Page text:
As InSight Crime has previously noted, large cuts in aid could prove detrimental to efforts aimed at improving security conditions in these crime-wracked countries. Moreover, these consistent threats have raised concerns among key allies — most recently Honduras — regarding the future of security cooperation with the United States.

SEE ALSO: Trump Stumbles on Latin America Security

But in spite of Trump’s aggressive rhetoric, Ben Raderstorf, a program associate for the Inter-American Dialogue think tank, told InSight Crime that “there never was a chance of significant cuts on the scale the Trump administration requested.”

“Nothing seismic” is expected to happen to 2018 aid for Colombia, Mexico or the Northern Triangle countries of Central America because the US Congress widely supports these existing programs, Raderstorf said.

“The vast majority, if not all of [the assistance programs for these countries], have pretty strong defenders on Capitol Hill on both sides of the aisle, particularly Central America and Colombia,” he said.

Lisa Haugaard, the executive director of the Latin America Working Group, a Washington, DC-based advocacy organization, agreed that assistance will remain relatively stable despite the slight cuts propsed by congress. However, Haugaard suggested that although Trump’s first budget proposal was rejected by the legislature, the 2019 budget — expected to be presented next week — may “reflect actual administration priorities” that could shake up aid.

“For the first round it was more hot air than dramatic restructuring of assistance. The question is what happens from now on,” Haugaard said.

Compartir icon icon icon

What are your thoughts? Click here to send InSight Crime your comments.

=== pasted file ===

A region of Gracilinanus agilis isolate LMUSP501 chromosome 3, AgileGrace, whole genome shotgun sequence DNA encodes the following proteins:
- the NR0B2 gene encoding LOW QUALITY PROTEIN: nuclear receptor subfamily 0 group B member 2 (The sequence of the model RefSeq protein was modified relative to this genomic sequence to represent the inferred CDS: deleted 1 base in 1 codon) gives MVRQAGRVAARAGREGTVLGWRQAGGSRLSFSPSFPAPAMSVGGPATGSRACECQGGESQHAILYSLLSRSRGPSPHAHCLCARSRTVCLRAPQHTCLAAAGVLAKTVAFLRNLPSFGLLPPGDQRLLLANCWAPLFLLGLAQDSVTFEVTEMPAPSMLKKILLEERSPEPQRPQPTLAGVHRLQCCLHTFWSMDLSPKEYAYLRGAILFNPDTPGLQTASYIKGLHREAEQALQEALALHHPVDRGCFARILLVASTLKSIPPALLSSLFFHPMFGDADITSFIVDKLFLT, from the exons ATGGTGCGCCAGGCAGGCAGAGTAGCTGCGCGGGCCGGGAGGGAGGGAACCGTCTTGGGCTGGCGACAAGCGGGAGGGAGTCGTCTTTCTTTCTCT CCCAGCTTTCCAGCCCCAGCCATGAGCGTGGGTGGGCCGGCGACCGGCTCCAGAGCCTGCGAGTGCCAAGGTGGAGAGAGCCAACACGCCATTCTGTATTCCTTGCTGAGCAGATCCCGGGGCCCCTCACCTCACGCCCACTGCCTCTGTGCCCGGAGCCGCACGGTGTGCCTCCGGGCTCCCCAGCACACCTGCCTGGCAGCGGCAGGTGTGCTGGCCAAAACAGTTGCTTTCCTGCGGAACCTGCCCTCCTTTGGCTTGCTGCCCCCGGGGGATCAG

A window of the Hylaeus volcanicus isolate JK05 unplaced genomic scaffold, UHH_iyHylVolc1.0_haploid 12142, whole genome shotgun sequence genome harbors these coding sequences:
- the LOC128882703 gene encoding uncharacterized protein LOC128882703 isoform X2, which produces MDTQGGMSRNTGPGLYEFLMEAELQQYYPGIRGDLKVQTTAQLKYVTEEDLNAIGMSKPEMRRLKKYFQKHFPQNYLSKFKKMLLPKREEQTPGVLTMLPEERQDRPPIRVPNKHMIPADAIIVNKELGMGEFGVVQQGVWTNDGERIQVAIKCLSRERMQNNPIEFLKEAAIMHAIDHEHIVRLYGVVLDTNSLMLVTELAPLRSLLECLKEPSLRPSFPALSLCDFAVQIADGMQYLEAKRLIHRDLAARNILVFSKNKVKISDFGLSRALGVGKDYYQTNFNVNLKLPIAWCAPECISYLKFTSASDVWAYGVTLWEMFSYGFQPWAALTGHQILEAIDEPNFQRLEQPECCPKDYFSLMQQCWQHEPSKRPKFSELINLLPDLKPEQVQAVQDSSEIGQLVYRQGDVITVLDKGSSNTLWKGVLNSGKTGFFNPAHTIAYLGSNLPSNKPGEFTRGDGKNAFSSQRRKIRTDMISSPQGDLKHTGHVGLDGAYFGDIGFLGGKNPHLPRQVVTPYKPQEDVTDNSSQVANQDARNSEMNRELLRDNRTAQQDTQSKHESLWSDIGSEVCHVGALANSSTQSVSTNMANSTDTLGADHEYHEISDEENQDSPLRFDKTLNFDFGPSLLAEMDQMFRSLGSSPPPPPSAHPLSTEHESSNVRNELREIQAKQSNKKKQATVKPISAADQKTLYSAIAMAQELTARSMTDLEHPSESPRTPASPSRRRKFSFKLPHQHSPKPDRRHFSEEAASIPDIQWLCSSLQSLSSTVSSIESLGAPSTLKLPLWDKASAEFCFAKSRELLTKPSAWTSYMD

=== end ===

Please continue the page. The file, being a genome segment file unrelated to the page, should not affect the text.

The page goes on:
We encourage readers to copy and distribute our work for non-commercial purposes, with attribution to InSight Crime in the byline and links to the original at both the top and bottom of the article. Check the Creative Commons website for more details of how to share our work, and please send us an email if you use an article.

Related Content

COSTA RICA / 23 AUG 2011

On a visit to Mexico, Costa Rica's President Laura Chinchilla signed agreements with her counterpart Felipe Calderon to strengthen the…

BARRIO 18 / 30 MAR 2016

El Salvador's government is pushing ahead with measures to get tough on gangs despite a drop in killings over the…

ARMS TRAFFICKING / 25 APR 2011

As Mexican cartels infiltrate Central America, corrupt elements within the region’s militaries from places like Honduras are providing them with…

About InSight Crime

THE ORGANIZATION

We Have Updated Our Website

4 FEB 2021

Welcome to our new home page. We have revamped the site to create a better display and reader experience.

THE ORGANIZATION

InSight Crime Events – Border Crime: The Northern Triangle and Tri-Border Area

ARGENTINA / 25 JAN 2021

Through several rounds of extensive field investigations, our researchers have analyzed and mapped out the main illicit economies and criminal groups present in 39 border departments spread across the six countries of study – the Northern Triangle trio of Guatemala, Honduras, and El…

BRIEF

InSight Crime’s ‘Memo Fantasma’ Investigation Wins Simón Bolívar National Journalism Prize

COLOMBIA / 20 NOV 2020

The staff at InSight Crime was awarded the prestigious Simón Bolívar national journalism prize in Colombia for its two-year investigation into the drug trafficker known as “Memo Fantasma,” which was…

ANALYSIS

InSight Crime – From Uncovering Organized Crime to Finding What Works

COLOMBIA / 12 NOV 2020

This project began 10 years ago as an effort to address a problem: the lack of daily coverage, investigative stories and analysis of organized crime in the Americas. …

ANALYSIS

InSight Crime – Ten Years of Investigating Organized Crime in the Americas

FEATURED / 2 NOV 2020

In early 2009, Steven Dudley was in Medellín, Colombia. His assignment: speak to a jailed paramilitary leader in the Itagui prison, just south of the city. Following his interview inside…